In the report’s announcement (February 23, 2021), the research firm states that market growth was boosted by increasing demand in the automobile sector, for smart city purposes, and obviously in an IoT context.
The rising adoption of wearables and innovative applications in the biomedical industry should lead to near-term opportunities throughout the forecast period.
One of the factors that inhibit market growth is that integrating smart sensors in devices reduces the lifetime of these devices per the company.
The automotive segment held the largest share of the global smart sensor market in 2019, accounting for around one-fourth of the total market. The automotive smart sensor segment is predicted to grow at a CAGR of 21.7% throughout the forecast period 2020-2027.
When several sectors had to halt their operations during the worst periods of the pandemic, this led to a considerable drop in demand for smart sensors, among others in the automotive, consumer electronics, and industrial markets.
Moreover, as was the case everywhere and as mentioned previously, production and supply chains in the smart sensor industry were disrupted.
Some other findings:
- The image sensor segment that already accounted for the largest share in 2019 (approximately one-fifth of the global smart sensor market) with high adoption in the industrial segment is poised to dominate throughout 2026.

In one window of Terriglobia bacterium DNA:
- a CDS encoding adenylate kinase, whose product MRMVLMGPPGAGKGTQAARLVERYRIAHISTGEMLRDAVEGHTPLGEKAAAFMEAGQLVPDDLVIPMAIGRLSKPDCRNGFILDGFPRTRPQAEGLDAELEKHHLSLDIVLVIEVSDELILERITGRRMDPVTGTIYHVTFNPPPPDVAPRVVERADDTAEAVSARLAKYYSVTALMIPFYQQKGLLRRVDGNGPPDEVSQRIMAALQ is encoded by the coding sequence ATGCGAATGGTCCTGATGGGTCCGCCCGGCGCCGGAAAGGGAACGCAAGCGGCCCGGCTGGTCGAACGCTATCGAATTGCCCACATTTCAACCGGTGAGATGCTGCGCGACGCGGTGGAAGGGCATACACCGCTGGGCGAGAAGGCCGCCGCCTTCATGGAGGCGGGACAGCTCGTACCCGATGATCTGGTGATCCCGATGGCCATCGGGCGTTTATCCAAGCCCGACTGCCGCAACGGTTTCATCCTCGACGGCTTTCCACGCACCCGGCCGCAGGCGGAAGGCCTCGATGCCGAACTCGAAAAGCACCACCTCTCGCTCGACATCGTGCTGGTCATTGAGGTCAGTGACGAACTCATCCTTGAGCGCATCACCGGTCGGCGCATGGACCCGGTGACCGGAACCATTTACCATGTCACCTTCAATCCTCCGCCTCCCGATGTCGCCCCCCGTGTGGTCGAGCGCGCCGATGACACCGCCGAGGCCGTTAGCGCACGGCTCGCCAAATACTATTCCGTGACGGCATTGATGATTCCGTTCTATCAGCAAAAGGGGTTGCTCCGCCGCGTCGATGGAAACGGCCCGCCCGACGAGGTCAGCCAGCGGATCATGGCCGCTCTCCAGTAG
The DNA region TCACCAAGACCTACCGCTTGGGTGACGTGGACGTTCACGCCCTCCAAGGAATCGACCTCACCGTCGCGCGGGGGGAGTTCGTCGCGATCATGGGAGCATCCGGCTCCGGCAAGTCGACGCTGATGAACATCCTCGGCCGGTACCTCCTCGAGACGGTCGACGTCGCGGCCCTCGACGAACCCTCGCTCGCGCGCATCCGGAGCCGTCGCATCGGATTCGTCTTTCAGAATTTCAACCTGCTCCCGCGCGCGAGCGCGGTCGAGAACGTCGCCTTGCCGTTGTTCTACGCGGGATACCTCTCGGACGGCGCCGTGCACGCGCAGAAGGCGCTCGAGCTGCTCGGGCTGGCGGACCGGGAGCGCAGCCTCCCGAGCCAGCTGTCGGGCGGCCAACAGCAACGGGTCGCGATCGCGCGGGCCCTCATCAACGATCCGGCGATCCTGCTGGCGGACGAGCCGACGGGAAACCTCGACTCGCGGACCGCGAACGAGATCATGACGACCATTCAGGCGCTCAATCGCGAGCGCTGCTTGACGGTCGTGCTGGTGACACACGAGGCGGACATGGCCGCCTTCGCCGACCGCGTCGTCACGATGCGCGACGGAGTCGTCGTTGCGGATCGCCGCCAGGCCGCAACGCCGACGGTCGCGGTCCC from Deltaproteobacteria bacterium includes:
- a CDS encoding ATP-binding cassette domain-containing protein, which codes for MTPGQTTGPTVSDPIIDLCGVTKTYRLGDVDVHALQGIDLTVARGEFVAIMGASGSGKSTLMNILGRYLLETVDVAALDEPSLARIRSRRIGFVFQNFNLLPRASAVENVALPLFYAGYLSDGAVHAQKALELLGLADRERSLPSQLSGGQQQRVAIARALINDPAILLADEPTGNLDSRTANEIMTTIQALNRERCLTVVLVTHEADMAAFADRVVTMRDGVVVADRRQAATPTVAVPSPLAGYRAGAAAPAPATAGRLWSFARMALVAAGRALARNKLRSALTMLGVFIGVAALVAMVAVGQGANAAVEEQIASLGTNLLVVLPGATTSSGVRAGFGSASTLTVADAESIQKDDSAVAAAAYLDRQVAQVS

- The highest growth during the forecast period, however, is for the light sensor segment per Allied Market Research. The main reason: increasing demand for smart lights and smart switches.
- From a vertical industry perspective, the automotive segment doesn’t just continue to lead in market share; it will also account for the highest CAGR (21.7 percent) throughout the forecast period. The increasing adoption of electric vehicles is one contributing factor, the emergence of autonomous vehicles another.
Let’s also look at the sensor market overall with some older findings from Allied Market Research (before the pandemic started).
According to that research, the global market of sensors is poised to grow with a compound annual growth rate (CAGR) of 11.3 percent until 2022. A key driver: again IoT.
To be able to compare with other market research in the space of sensors, first a definition. Allied Market Research defines a sensor as “a device that detects, measures or indicates any specific physical quantity such as light, heat, motion, moisture, pressure, or similar entities, by converting them into any other form, which is mostly electrical pulses.”
Market drivers for the growth of the sensor market
The rising demand for sensors between now and 2022 is mainly due to (in no specific order):
- Inevitably, the growing adoption of IoT and Industrial IoT.
- Advancements in consumer electronics products.
- Advancements in sensors and sensor technologies themselves.
- The increasing usage of all sorts of sensors in smartphones.
- Strong demand in the automation industry (Industry 4.0).
- Growth in the automotive industry.
- Increasing demand for wearables
If we look at the types of sensors, image sensors will witness the highest market growth. From a technological perspective, microelectromechanical systems (MEMS) accounted for 45 percent of the market share in 2015. Nanoelectromechanical systems (NEMS) are expected to be the fastest growers in the forecast period, even if MEMS technology will remain the leader.
Allied Market Research expects the healthcare industry to be a fast grower until 2022 with a CAGR of 12.6 percent as digital health becomes more critical. With the pandemic, this could even be more the case.